Manon snatches up her jewels, and they go to the door. She is dragged away and des Grieux is not permitted to follow her des Grieux, Manon, Lescaut, sergeant, Geronte: Lescaut! Intermezzo: The journey to Le Havre. His various efforts to have Manon released and even to free her by force having failed, des Grieux follows her to Le Havre.
A square near the harbor in Le Havre Set design for act 3 by Ugo Gheduzzi for the world premiere performance At dawn Manon is with the other imprisoned courtesans des Grieux, Lescaut, Manon: Ansia eterna, crudel. Lescaut has bribed a guard to let des Grieux speak with Manon. Talking to her through the bars, he learns that she is to be deported to Louisiana.
They attempt a rescue, but in vain. The guard appears, escorting a group of women, who are going on the same ship as Manon. She walks among them, pale and sad. Des Grieux, in despair at the idea of being separated from Manon forever, goes to her side. He tries to seize her but is pushed away by the sergeant. However, the captain of the ship sees his intense grief des Grieux: Pazzo son! Act 4 Edit A vast plain near the outskirts of the New Orleans territory Having fled the jealous intrigues of New Orleans, the lovers make their way across a desert to seek refuge in a British settlement.
Wandering in the desert, the ailing Manon is exhausted. She falls and cannot go any farther des Grieux, Manon: Tutta su me ti posa ; des Grieux: Vedi, son io che piango ; Manon, des Grieux: Sei tu che piangi. While he is gone, Manon recalls her past and muses about her fatal beauty and her fate Manon: Sola, perduta, abbandonata.
Des Grieux returns, having been unable to find water. Manon bids him a heart-rending farewell, however not before complaining about how her life has not been fair and that she is no longer beautiful.
Before dying in his arms Manon asks des Grieux to tell her how beautiful she used to be, and how he must forgive her wrongdoings and faults before she dies, not listening to him repeat how much he loves her and will miss her.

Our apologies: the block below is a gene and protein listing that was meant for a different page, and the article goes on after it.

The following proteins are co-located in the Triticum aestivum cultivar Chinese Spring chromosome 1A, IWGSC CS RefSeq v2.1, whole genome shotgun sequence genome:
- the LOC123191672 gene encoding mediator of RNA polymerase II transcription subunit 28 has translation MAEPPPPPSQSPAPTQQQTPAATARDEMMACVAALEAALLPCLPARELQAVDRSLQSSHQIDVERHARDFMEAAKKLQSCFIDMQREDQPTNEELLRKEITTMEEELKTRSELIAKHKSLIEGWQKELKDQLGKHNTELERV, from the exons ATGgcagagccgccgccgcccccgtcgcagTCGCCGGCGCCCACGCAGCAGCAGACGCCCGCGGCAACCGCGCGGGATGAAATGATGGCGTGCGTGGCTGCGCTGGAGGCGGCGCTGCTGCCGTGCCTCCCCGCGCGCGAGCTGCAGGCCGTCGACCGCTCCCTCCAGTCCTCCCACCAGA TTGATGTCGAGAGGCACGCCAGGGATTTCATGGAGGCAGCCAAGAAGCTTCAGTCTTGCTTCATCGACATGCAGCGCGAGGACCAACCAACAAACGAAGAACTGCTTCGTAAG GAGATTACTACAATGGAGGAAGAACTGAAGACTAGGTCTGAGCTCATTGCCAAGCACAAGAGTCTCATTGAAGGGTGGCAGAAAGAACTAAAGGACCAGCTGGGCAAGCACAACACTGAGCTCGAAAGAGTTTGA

Overcome by grief at the death of his vain and selfish lover, des Grieux collapses across her body Manon, des Grieux: Fra le tue braccia, amore.
Manon Lescaut (Puccini)
From act 1, sung by Enrico Caruso in Problems playing this file? See media help. Off the square is an Avenue on one side and an Inn on the other, with a balcony. It is evening, townspeople, soldiers and a crowd of male students and girls stroll through the avenue and square while others gather in groups. Some are seated at the tables outside the Inn, drinking and gambling.
Manon Lescaut: Intermezzo
From act 1, sung by Enrico Caruso in Problems playing this file? See media help. Off the square is an Avenue on one side and an Inn on the other, with a balcony. It is evening, townspeople, soldiers and a crowd of male students and girls stroll through the avenue and square while others gather in groups. Some are seated at the tables outside the Inn, drinking and gambling. Edmondo sings a song of youthful pleasure Edmondo, chorus of students, girls and townspeople: Ave, sera gentile — Hail gentle evening. I know nothing of that.
Manon Lescaut, SC 64 (Puccini, Giacomo)
Main article: Intermedio The Renaissance intermezzo was also called the intermedio. It was a masque -like dramatic piece with music, which was performed between the acts of a play at Italian court festivities on special occasions, especially weddings. By the late 16th century, the intermezzo had become the most spectacular form of dramatic performance, and an important precursor to opera. The most famous examples were created for Medici weddings in , , and In this they were the reverse of the Renaissance intermezzo, which usually had a mythological or pastoral subject as a contrast to a main comic play.